It is all of this which has culminated in the calling of a national student strike by the National Union of Students (NUS) on 2 March.

This has the potential to act as a sort of ‘lightning rod’, giving expression to the accumulated anger of students – anger not only at events relating to the campuses, but also at the wider issues affecting working-class youth, including the lack of decent jobs for young people and graduates, the housing crisis and austerity generally.

After years of the NUS failing to organise and lead students in struggle, however, it is not clear how many students will mobilise. If the turnout on 2 March is small, this will have nothing to do with the lack of willingness of students to struggle, but will be down to the failures of the leadership of the NUS. Nonetheless, among other things, the NUS has demanded “fully funded education, free at the point of use”, as part of its 2 March demands.

For Socialist Students, 2 March isn’t an end, but on the contrary, represents the first potential step towards relaunching and rebuilding the student movement nationally on a fighting footing, putting the demand for free education boldly to the fore.

It now seems likely that on 2 March, there will be a combination of a London demonstration with students turning out from some campuses around the country, as well as local actions on campuses.

The fact that the final day of the University and College Union (UCU) strike is on 2 March provides an opportunity to build links between students and staff in the fight against marketisation.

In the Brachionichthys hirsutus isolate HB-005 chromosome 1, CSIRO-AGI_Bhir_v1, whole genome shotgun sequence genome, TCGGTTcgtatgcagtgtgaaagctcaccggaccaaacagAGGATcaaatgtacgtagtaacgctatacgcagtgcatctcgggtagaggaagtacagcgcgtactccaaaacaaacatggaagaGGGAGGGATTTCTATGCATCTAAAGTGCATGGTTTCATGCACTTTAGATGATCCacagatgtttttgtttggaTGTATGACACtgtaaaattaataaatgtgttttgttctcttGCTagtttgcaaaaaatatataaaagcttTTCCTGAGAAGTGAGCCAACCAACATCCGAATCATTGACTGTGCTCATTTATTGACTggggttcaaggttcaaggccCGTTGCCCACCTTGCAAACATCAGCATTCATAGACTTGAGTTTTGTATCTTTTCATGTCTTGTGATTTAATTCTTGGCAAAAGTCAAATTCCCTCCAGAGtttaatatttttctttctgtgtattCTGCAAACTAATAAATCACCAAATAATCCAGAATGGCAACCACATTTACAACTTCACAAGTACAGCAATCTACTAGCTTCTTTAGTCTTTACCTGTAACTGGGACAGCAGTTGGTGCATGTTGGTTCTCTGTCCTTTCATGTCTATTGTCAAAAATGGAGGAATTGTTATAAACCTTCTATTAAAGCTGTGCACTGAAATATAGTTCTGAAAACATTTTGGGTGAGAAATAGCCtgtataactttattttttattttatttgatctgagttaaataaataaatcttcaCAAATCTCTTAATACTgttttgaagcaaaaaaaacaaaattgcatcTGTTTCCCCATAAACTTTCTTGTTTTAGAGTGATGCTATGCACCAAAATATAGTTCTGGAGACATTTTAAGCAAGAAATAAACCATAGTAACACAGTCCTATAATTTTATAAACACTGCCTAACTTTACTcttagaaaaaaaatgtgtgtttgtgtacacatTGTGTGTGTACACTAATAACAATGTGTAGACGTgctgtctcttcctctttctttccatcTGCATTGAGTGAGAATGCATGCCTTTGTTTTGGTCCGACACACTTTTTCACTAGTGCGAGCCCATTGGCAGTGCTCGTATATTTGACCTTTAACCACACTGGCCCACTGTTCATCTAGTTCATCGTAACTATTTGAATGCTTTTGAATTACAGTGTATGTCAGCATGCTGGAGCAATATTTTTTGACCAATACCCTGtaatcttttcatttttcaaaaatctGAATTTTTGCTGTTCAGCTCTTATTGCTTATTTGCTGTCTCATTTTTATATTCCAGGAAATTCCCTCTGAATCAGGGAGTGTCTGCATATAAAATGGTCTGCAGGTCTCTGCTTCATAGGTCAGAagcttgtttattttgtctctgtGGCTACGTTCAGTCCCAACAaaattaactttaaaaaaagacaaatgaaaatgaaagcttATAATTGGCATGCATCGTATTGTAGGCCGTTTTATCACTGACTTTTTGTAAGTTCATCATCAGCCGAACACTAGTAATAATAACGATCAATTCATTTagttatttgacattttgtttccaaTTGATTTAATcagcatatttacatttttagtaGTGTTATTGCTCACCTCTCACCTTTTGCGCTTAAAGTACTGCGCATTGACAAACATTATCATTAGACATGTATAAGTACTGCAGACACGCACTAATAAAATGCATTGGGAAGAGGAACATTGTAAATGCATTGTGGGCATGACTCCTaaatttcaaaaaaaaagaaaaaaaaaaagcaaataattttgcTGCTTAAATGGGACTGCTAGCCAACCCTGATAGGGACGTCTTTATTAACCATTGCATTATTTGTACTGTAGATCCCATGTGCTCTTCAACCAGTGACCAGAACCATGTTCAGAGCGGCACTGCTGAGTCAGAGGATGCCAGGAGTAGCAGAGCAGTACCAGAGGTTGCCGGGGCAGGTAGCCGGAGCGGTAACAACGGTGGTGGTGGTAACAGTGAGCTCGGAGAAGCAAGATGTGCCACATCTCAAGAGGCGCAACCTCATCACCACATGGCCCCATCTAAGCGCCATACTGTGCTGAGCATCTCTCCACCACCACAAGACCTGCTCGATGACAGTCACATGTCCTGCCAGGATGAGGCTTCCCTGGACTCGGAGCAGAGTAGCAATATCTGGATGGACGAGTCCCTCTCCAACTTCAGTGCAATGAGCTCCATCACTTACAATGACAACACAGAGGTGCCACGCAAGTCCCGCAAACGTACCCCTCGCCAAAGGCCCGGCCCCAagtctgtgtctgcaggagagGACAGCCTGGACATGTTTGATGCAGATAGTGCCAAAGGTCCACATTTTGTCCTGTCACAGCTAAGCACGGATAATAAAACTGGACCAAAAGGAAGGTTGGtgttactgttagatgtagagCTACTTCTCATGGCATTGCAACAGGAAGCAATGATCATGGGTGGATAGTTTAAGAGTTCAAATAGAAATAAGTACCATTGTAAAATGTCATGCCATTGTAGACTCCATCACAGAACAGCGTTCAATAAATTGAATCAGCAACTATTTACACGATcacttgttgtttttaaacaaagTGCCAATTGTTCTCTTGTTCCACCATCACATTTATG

Relaunching a national student movement

There are clear obstacles which the student movement needs to overcome to ensure the best possible turnout on the 2 March demos, and the strongest possible relaunch of a national student movement fighting for free education.

The biggest and most significant of these obstacles is the crisis of both organisation and leadership which exists for young people and students today. Chiefly among these is the complete abdication of the NUS, and on the campuses the students’ unions, from their responsibility to help organise and lead students in struggle.

The NUS still has not learned the lessons of the defeat of the 2010 student movement. At the time, we called for an appeal by the leaders of the student movement to the trade unions to link up in order to escalate the struggle against the trebling of tuition fees.

The last two years have seen students in effect struggling on their own. The NUS, save for one or two public statements, did absolutely nothing to advance the struggle and help link the separate struggles of students into a national movement for free education.

And in the overwhelming majority of cases, students’ unions on the ground – where they did engage leaders of the rent strikes – acted to try and put a brake on the movement, rein in their demands and conciliate students with university management.

This is in sharp contrast with the role Socialist Students attempted to play on the ground.

The dismantling of the NUS’s democratic structures is part of a drawn-out historical process, with successive right-wing leaderships gutting the NUS and transforming it into more of a lobbying organisation, with a secondary campaigning ‘arm’ added on. This process has been mirrored on the campuses, with students’ unions acting to manage students’ expectations, instead of acting as fighting and democratically organised student organisations.

Despite being forced to call a demo on 2 March, at the time of writing, the NUS has done virtually nothing to build for it, not even announcing a march route or rally point!

A fighting programme

However, Socialist Students is not a passive observer of these events. On the contrary, with a clear programme, method and strategy, we can act as a lever on events, mobilising students for free education and putting demands on both students’ unions locally and the NUS nationally – and in the process pointing the way forward politically for students who we are able to reach with our campaigning work.